There is also Form 1024, which serves an organization filing for tax-exempt status under any other 501(c) section like 501(c)(19) (veteran’s organizations) or 501(c)(5) (labor or agricultural organizations).
Not every organization that wants to be exempt under 501(c)(3) has to file Form 1023 or even Form 1023-EZ. An organization that complies with section 501(c)(3) and has one of the following qualities does not have to apply at all to receive tax-exempt status:
Some organizations that fall into these categories go ahead and apply for official tax-exempt status anyway in order to reassure their donors that their contributions are indeed tax-exempt.
Once you’ve established that your organization is eligible for 501(c)(3) exemption status, it can be difficult to tell which form is right for your organization. The main difference? Form 1023 is long. Form 1023-EZ is much shorter with fewer requirements.
Typically, organizations have to have total assets under $250,000 and gross revenue below $50,000 to qualify for form 1023-EZ. Private operating foundations cannot file form 1023-EZ. The fee to file form 1023-EZ is only $275 and at around 90 days, the review process is shorter than the form 1023 review process.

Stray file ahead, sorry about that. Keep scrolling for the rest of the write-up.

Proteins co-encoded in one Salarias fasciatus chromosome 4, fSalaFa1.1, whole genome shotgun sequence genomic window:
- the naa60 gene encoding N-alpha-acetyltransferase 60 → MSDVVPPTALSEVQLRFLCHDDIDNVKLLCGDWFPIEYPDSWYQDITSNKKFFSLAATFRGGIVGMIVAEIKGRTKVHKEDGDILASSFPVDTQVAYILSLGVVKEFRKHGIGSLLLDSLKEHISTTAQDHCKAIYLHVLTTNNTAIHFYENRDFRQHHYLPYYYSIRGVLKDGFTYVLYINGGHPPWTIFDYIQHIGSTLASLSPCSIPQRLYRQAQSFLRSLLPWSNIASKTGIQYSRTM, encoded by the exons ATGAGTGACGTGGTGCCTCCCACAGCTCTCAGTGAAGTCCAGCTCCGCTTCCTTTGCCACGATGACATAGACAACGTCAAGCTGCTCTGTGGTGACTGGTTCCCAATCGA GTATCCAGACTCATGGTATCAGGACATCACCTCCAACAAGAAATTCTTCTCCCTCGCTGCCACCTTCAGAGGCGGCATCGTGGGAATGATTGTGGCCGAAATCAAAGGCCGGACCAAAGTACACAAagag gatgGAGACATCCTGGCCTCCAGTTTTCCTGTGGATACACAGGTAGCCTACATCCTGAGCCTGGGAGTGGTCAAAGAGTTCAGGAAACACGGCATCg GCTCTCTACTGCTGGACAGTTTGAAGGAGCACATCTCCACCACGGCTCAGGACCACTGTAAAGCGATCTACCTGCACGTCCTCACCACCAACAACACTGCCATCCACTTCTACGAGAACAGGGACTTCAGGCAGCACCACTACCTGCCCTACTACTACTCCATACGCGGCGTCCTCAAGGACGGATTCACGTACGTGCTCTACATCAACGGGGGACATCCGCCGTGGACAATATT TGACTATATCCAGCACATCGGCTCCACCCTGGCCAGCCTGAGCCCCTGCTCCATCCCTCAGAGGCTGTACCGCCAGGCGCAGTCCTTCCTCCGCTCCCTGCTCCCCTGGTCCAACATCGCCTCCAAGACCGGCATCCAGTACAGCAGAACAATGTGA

Form 1023, then, is used for organizations who don’t fall into those revenue limits, private operating foundations, and organizations for whom the cons of the shorter form outweigh the pros (more on that in a later section!). It costs $600 to file and the review process can take up to 180 days. The form also requires additional documentation like your operating documents.
Although both forms accomplish the same end goal, there are some attractive qualities to either form. Read on to learn more about the specific requirements to decide which form is reasonable for your organization.
In order to file as a 501(c)3 organization, you need to apply with the IRS by filling out one of these forms: